ReplyDelete
  8. Sometimes I wonder how come no-one sees the turmoil inside... maybe they have a similar wriggle of worms inside.

    ReplyDelete
    Replies
    1. Most certainly.. and from the wriggle comes the poetry.

      Delete
  9. An interesting poem. I find myself re-reading it, attempting to get the full meaning... There's a lot packed in there, or at least it seems to me.

    ReplyDelete
    Replies
    1. I think poems have a meaning for the poet and many different meanings for the readers, which is why we're so lucky to get insight into how other people respond to the view. Thank you.
      Thank you.

      Delete
  10. You inspire me to hunt up more of James Wright! This is all gorgeous, and the last line gives me wonderful shivers: you said it so right.

    ReplyDelete
  11. In this poem, I see Amor. She is up there in years. Her life has changed so much (toward her "dream"). And yet...

    ReplyDelete
    Replies
    1. Very interesting aspect to the wizened woman.. she is there to throw interpretation wide.
      Thank you.

      Delete
  12. This is lovely, Kerry. The true name reminds me of such wizardry--the ability to see that such a gift and to be seen in that way another gift. Very effectively done, I thought--just that longing to be known, acknowledged, truly seen. Very human. k.

    ReplyDelete
    Replies
    1. Yes.. a trip to Earthsea.
      I wanted it to be human in a different way, so many thanks.

      Delete
  13. felt like I had no place for myself in my body.... that's such a strong line...love it.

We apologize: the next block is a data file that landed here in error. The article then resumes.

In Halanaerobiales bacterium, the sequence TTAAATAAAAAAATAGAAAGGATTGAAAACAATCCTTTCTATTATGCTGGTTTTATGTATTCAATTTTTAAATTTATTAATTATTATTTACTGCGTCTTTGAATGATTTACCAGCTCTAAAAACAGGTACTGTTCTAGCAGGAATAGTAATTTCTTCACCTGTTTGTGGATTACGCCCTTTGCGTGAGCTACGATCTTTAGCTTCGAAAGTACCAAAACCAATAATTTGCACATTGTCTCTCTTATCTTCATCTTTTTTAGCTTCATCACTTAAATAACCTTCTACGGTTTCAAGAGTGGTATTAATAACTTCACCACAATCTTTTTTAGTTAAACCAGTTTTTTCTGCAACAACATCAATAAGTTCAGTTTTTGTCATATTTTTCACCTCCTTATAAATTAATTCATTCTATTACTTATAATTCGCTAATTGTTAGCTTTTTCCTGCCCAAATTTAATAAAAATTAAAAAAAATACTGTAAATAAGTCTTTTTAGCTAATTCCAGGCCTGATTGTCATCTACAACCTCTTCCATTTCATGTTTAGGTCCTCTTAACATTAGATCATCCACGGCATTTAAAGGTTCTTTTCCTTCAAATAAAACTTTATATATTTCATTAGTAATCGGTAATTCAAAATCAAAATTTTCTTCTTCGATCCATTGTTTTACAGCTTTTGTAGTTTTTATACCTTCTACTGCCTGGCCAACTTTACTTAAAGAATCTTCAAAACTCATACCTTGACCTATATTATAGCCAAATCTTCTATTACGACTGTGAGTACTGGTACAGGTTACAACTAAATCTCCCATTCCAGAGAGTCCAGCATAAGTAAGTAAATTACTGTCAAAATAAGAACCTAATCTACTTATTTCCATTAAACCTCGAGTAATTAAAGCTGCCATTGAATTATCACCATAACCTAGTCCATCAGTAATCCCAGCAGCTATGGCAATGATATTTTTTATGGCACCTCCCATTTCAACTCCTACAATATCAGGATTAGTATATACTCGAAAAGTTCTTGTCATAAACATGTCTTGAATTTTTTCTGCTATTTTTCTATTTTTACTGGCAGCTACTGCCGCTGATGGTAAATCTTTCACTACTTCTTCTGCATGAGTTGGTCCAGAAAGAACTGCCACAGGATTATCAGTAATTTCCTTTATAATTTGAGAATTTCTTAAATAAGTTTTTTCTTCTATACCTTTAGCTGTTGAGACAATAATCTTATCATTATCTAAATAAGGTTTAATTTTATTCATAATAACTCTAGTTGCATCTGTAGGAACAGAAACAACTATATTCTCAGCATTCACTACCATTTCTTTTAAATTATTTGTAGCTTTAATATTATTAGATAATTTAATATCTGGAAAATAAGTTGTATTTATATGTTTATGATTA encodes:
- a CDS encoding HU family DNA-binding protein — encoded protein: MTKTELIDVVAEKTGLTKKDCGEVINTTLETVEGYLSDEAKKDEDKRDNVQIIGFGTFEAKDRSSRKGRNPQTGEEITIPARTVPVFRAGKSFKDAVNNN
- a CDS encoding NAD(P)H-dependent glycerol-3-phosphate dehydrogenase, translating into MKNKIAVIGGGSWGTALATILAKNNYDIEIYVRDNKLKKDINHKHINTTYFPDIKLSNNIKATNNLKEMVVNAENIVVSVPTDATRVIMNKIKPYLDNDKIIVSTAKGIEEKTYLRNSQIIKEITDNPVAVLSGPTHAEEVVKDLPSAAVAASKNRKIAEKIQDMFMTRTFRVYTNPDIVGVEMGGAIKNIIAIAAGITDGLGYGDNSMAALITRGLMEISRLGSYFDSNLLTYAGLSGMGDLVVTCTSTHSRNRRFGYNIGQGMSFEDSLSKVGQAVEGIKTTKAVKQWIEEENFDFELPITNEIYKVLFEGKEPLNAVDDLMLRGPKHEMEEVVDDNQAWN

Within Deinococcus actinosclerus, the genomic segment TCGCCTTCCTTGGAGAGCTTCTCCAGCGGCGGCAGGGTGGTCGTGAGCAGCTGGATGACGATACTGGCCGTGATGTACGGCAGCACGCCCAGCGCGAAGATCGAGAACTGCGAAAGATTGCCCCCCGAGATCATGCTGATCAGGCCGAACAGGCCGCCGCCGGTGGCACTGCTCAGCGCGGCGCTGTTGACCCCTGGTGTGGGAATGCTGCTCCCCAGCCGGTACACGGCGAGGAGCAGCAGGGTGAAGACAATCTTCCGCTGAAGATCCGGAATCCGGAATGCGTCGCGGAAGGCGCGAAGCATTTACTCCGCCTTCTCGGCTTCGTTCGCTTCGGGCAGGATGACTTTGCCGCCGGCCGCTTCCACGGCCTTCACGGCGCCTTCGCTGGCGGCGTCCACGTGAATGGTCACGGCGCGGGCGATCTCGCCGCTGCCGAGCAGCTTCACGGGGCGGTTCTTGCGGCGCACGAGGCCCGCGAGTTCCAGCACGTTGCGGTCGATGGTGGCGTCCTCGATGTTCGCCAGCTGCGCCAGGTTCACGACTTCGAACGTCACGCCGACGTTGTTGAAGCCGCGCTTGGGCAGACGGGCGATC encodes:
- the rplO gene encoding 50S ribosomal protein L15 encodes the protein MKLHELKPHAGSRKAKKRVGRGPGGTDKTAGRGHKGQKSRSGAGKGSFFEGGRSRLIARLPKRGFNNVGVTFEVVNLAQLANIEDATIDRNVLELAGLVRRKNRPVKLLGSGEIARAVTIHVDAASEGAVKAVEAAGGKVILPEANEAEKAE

ReplyDelete
  14. I always imagine you reading, your intonation and pauses, and emphases, and especially that final line ~

    ReplyDelete
    Replies
    1. Oh, alright.. since you asked so nicely.

      ;-)

      Delete
  15. This is a nice chapter, Kerry. I always like reading the pieces/parts about soul giving and selling. Think I've said that I would give my soul for whatever. You quickly reminded me over Marlowe's Dr. Faustus.
    I also like your van Gogh picture choice, I like van Gough but was not familiar with this one. We stayed a week a few years ago at St. Remy. He may have painted this picture just before he cut his ear off and went to St. Remy to admit himself. I have a nice photo corresponding to his olive orchard painting. The grove is just outside the institution building, the small mountains are south, also in his painting and my picture.
    ..

    ReplyDelete
  16. when "My souls belongs to you..." begins, i was having my favorite kind of WHOA moment where I'm holding my breath, all that is not said is completely said in a few lines. The woman's eyes slipping from the brightness--that part is a timestopping treasure
    amy

    ReplyDelete
    Replies
    1. Your comment made me go WHOA! So I thank you for that.

      Delete
  17. A raw spring wind to this, still too bracing with winter but trying. Does poetry lead us back to poetry, to ourselves, perhaps even back to our souls? Reading Wright -- and your responses to him -- make me think so.

    ReplyDelete
    Replies
    1. I believe it to be a never-ending cycle.. as you know.. leading us back to the age of bards.

      Delete
  18. This is beautiful Kerry both as as written and its wondrous content. The close left me quite emotional.
    Kind regards
    Anna :o]

    ReplyDelete

Let's talk about it.